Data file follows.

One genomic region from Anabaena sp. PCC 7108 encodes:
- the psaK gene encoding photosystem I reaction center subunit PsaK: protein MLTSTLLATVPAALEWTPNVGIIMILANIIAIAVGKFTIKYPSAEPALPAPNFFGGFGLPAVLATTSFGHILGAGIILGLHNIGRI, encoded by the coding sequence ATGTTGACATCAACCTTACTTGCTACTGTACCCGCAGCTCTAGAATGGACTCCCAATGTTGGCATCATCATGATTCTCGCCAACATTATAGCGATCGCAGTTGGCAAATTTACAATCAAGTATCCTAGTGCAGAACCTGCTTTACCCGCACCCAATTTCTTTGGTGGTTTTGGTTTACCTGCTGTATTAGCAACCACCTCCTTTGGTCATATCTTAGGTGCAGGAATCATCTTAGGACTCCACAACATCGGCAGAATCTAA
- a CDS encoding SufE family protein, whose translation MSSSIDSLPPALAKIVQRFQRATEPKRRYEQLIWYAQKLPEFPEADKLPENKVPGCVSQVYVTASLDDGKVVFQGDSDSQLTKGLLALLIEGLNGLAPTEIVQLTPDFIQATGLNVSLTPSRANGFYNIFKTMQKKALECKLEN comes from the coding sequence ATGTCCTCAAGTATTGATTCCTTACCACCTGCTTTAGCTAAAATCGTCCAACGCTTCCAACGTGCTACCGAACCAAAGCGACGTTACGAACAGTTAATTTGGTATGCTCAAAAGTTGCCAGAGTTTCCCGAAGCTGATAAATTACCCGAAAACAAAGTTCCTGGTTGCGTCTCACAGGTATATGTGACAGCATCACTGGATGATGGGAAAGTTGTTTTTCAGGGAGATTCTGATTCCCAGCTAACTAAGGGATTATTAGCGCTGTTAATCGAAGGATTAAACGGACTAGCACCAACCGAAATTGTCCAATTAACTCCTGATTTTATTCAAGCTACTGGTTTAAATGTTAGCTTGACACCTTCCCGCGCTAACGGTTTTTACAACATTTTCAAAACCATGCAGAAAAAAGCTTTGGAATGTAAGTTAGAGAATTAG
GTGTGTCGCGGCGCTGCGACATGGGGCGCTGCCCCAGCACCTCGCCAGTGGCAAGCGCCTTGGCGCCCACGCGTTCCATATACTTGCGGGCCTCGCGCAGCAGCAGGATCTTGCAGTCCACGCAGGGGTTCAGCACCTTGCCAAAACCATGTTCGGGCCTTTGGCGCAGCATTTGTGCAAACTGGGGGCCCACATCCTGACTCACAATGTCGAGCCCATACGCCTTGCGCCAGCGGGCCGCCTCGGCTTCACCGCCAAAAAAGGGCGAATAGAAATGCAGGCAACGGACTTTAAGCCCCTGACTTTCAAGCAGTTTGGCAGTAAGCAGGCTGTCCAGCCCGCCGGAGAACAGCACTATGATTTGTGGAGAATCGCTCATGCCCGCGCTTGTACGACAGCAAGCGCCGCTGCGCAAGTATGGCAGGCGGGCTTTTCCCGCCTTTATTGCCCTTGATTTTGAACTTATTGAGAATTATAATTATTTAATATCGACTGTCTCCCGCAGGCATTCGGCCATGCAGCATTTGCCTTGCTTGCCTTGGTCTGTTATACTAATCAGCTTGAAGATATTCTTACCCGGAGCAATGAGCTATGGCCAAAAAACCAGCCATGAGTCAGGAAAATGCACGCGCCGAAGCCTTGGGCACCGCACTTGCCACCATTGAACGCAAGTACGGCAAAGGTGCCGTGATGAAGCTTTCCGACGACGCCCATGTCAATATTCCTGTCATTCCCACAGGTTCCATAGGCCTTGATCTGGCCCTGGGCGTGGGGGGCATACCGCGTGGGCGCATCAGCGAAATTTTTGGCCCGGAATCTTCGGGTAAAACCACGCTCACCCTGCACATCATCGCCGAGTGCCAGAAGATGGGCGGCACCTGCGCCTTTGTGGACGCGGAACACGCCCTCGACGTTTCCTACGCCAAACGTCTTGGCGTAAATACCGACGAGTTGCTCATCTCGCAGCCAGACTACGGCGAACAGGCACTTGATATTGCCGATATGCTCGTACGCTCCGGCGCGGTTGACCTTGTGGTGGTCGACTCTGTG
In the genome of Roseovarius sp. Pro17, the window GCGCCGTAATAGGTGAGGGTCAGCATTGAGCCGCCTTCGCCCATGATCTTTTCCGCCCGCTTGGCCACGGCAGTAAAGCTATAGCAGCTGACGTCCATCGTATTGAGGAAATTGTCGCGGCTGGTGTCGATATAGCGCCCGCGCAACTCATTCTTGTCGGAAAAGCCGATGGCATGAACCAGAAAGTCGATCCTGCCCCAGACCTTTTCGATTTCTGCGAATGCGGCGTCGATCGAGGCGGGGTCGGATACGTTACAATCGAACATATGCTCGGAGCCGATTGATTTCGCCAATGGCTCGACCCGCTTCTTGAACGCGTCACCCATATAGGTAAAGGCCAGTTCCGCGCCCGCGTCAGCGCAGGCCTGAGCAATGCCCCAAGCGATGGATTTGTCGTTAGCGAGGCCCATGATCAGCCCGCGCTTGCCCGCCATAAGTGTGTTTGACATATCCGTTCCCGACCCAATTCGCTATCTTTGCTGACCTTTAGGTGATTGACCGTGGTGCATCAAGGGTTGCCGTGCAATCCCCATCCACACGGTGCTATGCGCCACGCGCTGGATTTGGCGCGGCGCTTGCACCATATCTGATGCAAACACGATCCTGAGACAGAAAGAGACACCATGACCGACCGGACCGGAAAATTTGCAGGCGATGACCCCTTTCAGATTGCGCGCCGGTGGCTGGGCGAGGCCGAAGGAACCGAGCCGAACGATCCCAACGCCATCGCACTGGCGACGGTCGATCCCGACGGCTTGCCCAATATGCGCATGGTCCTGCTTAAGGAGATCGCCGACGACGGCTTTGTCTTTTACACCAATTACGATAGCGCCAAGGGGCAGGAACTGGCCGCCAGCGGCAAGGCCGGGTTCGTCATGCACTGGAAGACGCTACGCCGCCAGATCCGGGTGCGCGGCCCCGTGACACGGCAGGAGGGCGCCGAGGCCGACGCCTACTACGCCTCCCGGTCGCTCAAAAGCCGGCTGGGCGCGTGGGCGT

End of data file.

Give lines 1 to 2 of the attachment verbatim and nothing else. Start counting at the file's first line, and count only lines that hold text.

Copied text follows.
One genomic region from Anabaena sp. PCC 7108 encodes:
- the psaK gene encoding photosystem I reaction center subunit PsaK: protein MLTSTLLATVPAALEWTPNVGIIMILANIIAIAVGKFTIKYPSAEPALPAPNFFGGFGLPAVLATTSFGHILGAGIILGLHNIGRI, encoded by the coding sequence ATGTTGACATCAACCTTACTTGCTACTGTACCCGCAGCTCTAGAATGGACTCCCAATGTTGGCATCATCATGATTCTCGCCAACATTATAGCGATCGCAGTTGGCAAATTTACAATCAAGTATCCTAGTGCAGAACCTGCTTTACCCGCACCCAATTTCTTTGGTGGTTTTGGTTTACCTGCTGTATTAGCAACCACCTCCTTTGGTCATATCTTAGGTGCAGGAATCATCTTAGGACTCCACAACATCGGCAGAATCTAA